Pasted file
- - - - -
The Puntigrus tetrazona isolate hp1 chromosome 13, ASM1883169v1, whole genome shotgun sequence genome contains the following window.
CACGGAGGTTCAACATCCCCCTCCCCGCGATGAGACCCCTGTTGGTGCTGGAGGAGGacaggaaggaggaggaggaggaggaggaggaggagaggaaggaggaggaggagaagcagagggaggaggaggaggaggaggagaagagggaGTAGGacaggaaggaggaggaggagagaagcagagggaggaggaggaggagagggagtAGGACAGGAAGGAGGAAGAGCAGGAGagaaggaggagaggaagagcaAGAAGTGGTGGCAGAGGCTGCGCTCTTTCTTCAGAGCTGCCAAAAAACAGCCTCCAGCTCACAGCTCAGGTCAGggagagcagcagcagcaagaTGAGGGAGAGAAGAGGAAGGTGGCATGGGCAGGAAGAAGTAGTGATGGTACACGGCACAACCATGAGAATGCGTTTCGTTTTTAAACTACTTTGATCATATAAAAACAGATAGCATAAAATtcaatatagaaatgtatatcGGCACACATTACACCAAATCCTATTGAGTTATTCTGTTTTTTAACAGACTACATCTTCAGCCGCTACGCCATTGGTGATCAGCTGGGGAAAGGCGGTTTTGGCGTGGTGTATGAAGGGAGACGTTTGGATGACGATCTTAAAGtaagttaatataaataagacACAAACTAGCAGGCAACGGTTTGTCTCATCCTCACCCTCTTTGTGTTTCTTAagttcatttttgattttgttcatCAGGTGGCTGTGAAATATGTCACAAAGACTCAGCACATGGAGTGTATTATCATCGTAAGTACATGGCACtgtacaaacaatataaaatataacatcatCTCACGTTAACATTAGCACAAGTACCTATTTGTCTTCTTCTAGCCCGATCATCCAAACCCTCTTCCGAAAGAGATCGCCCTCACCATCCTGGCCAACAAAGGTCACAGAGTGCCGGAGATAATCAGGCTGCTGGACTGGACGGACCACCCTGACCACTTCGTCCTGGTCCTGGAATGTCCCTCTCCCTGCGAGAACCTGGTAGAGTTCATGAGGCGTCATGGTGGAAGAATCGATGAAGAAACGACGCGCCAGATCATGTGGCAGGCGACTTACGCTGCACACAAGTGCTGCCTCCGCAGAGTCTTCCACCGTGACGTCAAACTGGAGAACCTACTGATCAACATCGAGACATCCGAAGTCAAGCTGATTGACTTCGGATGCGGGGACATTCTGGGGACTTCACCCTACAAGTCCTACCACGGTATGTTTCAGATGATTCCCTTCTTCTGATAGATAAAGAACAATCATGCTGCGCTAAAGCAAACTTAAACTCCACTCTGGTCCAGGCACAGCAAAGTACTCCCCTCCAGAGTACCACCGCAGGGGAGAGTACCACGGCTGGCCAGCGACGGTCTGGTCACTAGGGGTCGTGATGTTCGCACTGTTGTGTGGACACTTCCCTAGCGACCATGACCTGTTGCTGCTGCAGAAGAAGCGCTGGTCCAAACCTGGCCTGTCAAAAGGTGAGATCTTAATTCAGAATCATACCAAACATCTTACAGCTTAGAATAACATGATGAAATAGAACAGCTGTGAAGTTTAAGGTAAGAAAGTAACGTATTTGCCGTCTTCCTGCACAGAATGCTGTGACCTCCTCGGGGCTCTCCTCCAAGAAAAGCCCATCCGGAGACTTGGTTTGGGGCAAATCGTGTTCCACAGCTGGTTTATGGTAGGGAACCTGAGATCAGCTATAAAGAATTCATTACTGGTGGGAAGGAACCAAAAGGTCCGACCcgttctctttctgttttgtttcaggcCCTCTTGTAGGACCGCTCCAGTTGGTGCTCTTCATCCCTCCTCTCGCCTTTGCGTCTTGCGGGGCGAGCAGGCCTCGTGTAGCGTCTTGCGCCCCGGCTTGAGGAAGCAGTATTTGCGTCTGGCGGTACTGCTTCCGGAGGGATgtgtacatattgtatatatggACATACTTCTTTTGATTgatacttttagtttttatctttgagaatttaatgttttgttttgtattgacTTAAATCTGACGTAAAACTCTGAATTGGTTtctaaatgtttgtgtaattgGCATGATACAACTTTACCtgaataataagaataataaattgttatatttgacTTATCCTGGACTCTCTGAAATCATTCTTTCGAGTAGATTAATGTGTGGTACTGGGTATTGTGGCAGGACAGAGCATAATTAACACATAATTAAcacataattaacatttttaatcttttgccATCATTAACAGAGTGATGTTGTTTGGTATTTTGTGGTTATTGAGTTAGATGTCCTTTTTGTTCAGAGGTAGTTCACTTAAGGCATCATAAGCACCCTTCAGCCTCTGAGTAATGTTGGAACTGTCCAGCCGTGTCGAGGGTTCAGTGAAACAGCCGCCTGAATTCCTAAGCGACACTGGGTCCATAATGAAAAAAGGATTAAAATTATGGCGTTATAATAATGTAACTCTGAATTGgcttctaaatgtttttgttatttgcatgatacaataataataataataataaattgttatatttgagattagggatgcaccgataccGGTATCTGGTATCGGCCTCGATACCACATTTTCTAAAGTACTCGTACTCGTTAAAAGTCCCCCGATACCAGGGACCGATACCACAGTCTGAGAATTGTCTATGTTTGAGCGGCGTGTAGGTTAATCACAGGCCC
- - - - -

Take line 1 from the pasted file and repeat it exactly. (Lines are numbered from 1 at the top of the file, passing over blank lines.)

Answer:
The Puntigrus tetrazona isolate hp1 chromosome 13, ASM1883169v1, whole genome shotgun sequence genome contains the following window.